Men need to have a positive relationship with money and it’s not sufficient to say that the more money a man has the more positive the relationship. No, the entire history of mankind is replete with stories of the highs and lows of this complex relationship. Obviously the concept of money is soaked in positive and negative overtones and implications. The world is constantly in a money chase with tremendous good and unspeakable evil as result. Insofar as I sell money for a living, I have thought long and hard about money. I’m in the mortgage business and help people buy homes. Except for maybe sex, money is typically the top driver in most people’s lives. While my perspective might not move the needle for you much, I have come to a few insights I think are worth sharing. Men need to understand themselves relative to money.
To Make More, Learn to Be Worth More
Money and value are highly correlated. Not perfectly 1:1, but very closely aligned. The best place to start when trying to gather money to yourself is through value. The more valuable you are, the more money you can make. (Sidebar: We’re talking economic value and not spiritual value or human value. A teacher may be more valuable to the human race than a second baseman, but has to work his/her entire life to generate the kind of income that a professional second baseman earns in one year.That is due to the economic value of rarity, supply and demand, in entertainment. Many people will pay a few dollars to watch a talented player catch a line drive whereas there are many people willing and able to teach in elementary school.)
The takeaway here is that you should align your desires with your value. I just talked with a bank employee this week and he asked my opinion on whether he should become a mortgage lender for a builder. He’ll make a lot more money in commission sales than he’ll earn as a bank manager. But…he’ll work different hours, longer hours, different challenges, and the risk of dry spells. I said that if he were to make the change, he should do it while he’s young rather than after he’s worked himself up the rung and become accustomed to slightly more money and a “more secure” situation where the choice will be harder. (For you young guys, The Defining Decade is a well-written and timely book that illuminates this dilemma.) If economic success is something you want, learn to make the decisions that will increase your value to the marketplace and potentially accrue you more wealth.
Time is Money
Oxygen, blood, electricity, water, and money are all currencies that flow through life to positive effect. You can store each of them to some degree and for limited purposes. They each contain vital elements of power. But only money can store something you can’t capture – time. It takes time to build value and time to exchange that value for money. The more money you can earn and store, the more things you can buy that take time to create. Therefore, in the exchange of your time for money, you only have so much time you can exchange. The more valuable you are, the more your time is worth. When you’re young time seems bountiful, therefore, it’s critical you build value in yourself so that eventually someone will pay you for that value. I used to gauge my income as a multiple of my age. At 24, I made $24,000 = $1000 x age. At 28, I made $39,000 = $1392. At 35, $6400 x my age. Once I owned my own business, it grew from there (but not always a positive number!).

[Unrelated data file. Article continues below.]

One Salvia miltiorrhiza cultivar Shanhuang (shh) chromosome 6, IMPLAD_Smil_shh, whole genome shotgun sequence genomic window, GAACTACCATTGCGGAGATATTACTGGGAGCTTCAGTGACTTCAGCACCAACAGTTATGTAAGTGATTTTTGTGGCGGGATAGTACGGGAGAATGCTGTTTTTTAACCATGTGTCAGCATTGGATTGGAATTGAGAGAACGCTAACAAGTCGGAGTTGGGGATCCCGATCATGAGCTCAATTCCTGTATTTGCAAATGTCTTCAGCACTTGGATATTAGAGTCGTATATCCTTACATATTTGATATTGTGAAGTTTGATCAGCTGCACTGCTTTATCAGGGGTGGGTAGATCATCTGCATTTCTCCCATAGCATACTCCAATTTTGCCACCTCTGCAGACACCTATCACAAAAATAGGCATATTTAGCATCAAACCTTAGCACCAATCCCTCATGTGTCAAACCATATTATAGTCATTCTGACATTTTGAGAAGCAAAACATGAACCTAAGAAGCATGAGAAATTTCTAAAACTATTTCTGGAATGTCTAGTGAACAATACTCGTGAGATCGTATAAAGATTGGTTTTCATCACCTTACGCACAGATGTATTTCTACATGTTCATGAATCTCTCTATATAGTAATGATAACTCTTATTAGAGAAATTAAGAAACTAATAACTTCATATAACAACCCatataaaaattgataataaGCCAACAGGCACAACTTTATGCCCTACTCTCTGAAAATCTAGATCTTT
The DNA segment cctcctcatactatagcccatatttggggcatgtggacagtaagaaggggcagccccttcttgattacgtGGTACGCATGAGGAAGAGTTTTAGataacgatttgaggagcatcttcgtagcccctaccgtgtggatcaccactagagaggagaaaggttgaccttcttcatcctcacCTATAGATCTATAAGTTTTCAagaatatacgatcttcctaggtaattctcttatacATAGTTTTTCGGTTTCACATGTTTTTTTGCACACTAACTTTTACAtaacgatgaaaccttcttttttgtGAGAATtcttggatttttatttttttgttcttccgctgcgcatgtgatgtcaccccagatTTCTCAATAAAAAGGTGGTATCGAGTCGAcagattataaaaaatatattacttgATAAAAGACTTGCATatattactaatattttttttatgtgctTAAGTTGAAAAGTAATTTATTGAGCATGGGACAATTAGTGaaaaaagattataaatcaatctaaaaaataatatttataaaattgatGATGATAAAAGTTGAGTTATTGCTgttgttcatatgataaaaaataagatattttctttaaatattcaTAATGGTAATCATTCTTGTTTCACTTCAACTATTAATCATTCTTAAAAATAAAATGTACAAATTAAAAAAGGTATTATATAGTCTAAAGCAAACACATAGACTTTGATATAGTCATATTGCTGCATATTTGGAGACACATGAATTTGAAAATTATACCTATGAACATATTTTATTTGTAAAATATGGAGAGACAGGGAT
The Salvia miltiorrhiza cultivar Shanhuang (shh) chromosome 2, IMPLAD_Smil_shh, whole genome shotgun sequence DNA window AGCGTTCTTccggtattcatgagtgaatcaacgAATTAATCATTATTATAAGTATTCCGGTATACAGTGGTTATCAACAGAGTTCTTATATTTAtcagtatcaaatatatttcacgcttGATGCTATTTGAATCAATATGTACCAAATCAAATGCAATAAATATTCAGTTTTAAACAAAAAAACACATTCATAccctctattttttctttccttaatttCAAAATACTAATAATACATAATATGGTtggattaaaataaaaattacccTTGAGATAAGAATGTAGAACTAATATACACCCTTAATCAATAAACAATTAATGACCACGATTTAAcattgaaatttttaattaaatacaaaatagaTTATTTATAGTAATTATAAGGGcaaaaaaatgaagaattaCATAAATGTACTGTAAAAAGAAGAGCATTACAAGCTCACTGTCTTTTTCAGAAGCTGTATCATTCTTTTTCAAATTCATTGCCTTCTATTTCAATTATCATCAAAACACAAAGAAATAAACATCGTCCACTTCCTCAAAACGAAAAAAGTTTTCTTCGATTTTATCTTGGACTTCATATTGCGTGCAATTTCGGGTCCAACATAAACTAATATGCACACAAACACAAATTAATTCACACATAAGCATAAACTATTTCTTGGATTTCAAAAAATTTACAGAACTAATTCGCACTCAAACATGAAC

Your Attitude Attracts Money or Repels It
The third thing I observed about money is that there is a reasonably high correlation between a person’s success quotient and their personal philosophy. A person’s philosophy is the collection of conscious and subconscious beliefs about money, their degree of self love, the influence of their parents and upbringing, their choices about job, marriage, their display of wealth, and thoughts about victimhood vs. ownership. I think this statement is pretty obvious. What isn’t so obvious is how to identify one’s subconscious beliefs and change them to positive if they’re negative. It’s not readily clear or easy on how to do this. But it’s important that you try because otherwise your marriage, parenting, and happiness could hit a big snag if you decide one day your job sucks because you don’t make enough money, or there’s too much pressure, or your kids’ teeth need straightening and you don’t have that in the budget. In other words, life will happen and you want to be prepared. How do you work on your self-understanding about money? An Ironmen group provides you a forum to hear other’s upbringing and thoughts about success and money and learn from them. It allows you to describe your unique experiences and get feedback. The forum helps you to connect the dots.
Your Understanding is Always Evolving
In summary, money and personal success is a long and complex discussion. No matter your age and maturity, the mountain goes high into the mists of understanding. There’s always more to learn because your needs change. My personal view is that life’s journey had better be valuable to you, that you enjoy becoming ever more valuable and enjoy pouring that value out to others because the pleasure that money brings (and there’s no fooling on this point, it does) doesn’t last.
To your journey towards monetary success,